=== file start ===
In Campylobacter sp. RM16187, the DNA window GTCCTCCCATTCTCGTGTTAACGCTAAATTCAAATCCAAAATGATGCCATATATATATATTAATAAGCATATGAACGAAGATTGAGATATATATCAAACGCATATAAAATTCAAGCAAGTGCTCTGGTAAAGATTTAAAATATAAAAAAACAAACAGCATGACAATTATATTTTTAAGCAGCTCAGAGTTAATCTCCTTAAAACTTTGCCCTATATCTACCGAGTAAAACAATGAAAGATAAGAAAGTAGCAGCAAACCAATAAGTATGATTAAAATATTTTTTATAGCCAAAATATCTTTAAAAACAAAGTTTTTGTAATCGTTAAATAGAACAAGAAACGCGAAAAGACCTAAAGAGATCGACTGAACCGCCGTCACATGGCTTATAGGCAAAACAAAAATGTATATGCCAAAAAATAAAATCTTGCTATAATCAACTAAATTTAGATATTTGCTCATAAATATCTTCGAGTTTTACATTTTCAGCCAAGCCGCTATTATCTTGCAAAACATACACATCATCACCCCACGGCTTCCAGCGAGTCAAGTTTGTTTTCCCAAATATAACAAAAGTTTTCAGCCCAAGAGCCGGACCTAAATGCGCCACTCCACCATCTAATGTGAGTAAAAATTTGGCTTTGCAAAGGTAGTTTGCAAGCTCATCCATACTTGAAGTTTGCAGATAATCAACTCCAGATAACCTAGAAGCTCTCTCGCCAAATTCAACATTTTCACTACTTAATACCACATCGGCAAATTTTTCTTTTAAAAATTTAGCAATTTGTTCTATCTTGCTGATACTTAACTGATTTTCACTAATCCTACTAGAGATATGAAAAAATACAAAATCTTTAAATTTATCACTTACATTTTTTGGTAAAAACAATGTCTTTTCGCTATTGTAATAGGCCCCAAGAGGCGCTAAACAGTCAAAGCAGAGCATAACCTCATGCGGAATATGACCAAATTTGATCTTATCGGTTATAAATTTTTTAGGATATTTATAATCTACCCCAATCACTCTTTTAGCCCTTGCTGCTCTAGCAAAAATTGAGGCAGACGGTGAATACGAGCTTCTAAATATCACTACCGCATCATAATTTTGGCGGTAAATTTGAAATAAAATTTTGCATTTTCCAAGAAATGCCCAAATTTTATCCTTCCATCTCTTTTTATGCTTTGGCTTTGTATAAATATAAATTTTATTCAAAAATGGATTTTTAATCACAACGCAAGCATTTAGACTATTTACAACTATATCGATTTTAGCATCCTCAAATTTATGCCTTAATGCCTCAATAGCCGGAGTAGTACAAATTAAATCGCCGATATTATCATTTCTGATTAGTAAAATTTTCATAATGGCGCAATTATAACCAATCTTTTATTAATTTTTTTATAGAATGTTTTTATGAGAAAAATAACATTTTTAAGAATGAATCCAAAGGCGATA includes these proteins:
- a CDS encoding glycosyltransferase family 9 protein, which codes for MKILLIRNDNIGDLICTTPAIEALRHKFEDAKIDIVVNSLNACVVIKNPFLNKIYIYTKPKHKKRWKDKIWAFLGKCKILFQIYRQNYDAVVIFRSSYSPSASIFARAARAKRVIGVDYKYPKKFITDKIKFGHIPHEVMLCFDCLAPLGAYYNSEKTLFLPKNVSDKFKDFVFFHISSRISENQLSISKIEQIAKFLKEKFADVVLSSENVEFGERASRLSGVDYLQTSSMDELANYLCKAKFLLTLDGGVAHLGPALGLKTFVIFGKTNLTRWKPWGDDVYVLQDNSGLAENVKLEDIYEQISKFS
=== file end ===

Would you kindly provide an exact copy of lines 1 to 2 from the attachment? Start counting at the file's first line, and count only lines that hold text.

In Campylobacter sp. RM16187, the DNA window GTCCTCCCATTCTCGTGTTAACGCTAAATTCAAATCCAAAATGATGCCATATATATATATTAATAAGCATATGAACGAAGATTGAGATATATATCAAACGCATATAAAATTCAAGCAAGTGCTCTGGTAAAGATTTAAAATATAAAAAAACAAACAGCATGACAATTATATTTTTAAGCAGCTCAGAGTTAATCTCCTTAAAACTTTGCCCTATATCTACCGAGTAAAACAATGAAAGATAAGAAAGTAGCAGCAAACCAATAAGTATGATTAAAATATTTTTTATAGCCAAAATATCTTTAAAAACAAAGTTTTTGTAATCGTTAAATAGAACAAGAAACGCGAAAAGACCTAAAGAGATCGACTGAACCGCCGTCACATGGCTTATAGGCAAAACAAAAATGTATATGCCAAAAAATAAAATCTTGCTATAATCAACTAAATTTAGATATTTGCTCATAAATATCTTCGAGTTTTACATTTTCAGCCAAGCCGCTATTATCTTGCAAAACATACACATCATCACCCCACGGCTTCCAGCGAGTCAAGTTTGTTTTCCCAAATATAACAAAAGTTTTCAGCCCAAGAGCCGGACCTAAATGCGCCACTCCACCATCTAATGTGAGTAAAAATTTGGCTTTGCAAAGGTAGTTTGCAAGCTCATCCATACTTGAAGTTTGCAGATAATCAACTCCAGATAACCTAGAAGCTCTCTCGCCAAATTCAACATTTTCACTACTTAATACCACATCGGCAAATTTTTCTTTTAAAAATTTAGCAATTTGTTCTATCTTGCTGATACTTAACTGATTTTCACTAATCCTACTAGAGATATGAAAAAATACAAAATCTTTAAATTTATCACTTACATTTTTTGGTAAAAACAATGTCTTTTCGCTATTGTAATAGGCCCCAAGAGGCGCTAAACAGTCAAAGCAGAGCATAACCTCATGCGGAATATGACCAAATTTGATCTTATCGGTTATAAATTTTTTAGGATATTTATAATCTACCCCAATCACTCTTTTAGCCCTTGCTGCTCTAGCAAAAATTGAGGCAGACGGTGAATACGAGCTTCTAAATATCACTACCGCATCATAATTTTGGCGGTAAATTTGAAATAAAATTTTGCATTTTCCAAGAAATGCCCAAATTTTATCCTTCCATCTCTTTTTATGCTTTGGCTTTGTATAAATATAAATTTTATTCAAAAATGGATTTTTAATCACAACGCAAGCATTTAGACTATTTACAACTATATCGATTTTAGCATCCTCAAATTTATGCCTTAATGCCTCAATAGCCGGAGTAGTACAAATTAAATCGCCGATATTATCATTTCTGATTAGTAAAATTTTCATAATGGCGCAATTATAACCAATCTTTTATTAATTTTTTTATAGAATGTTTTTATGAGAAAAATAACATTTTTAAGAATGAATCCAAAGGCGATA includes these proteins:
- a CDS encoding glycosyltransferase family 9 protein, which codes for MKILLIRNDNIGDLICTTPAIEALRHKFEDAKIDIVVNSLNACVVIKNPFLNKIYIYTKPKHKKRWKDKIWAFLGKCKILFQIYRQNYDAVVIFRSSYSPSASIFARAARAKRVIGVDYKYPKKFITDKIKFGHIPHEVMLCFDCLAPLGAYYNSEKTLFLPKNVSDKFKDFVFFHISSRISENQLSISKIEQIAKFLKEKFADVVLSSENVEFGERASRLSGVDYLQTSSMDELANYLCKAKFLLTLDGGVAHLGPALGLKTFVIFGKTNLTRWKPWGDDVYVLQDNSGLAENVKLEDIYEQISKFS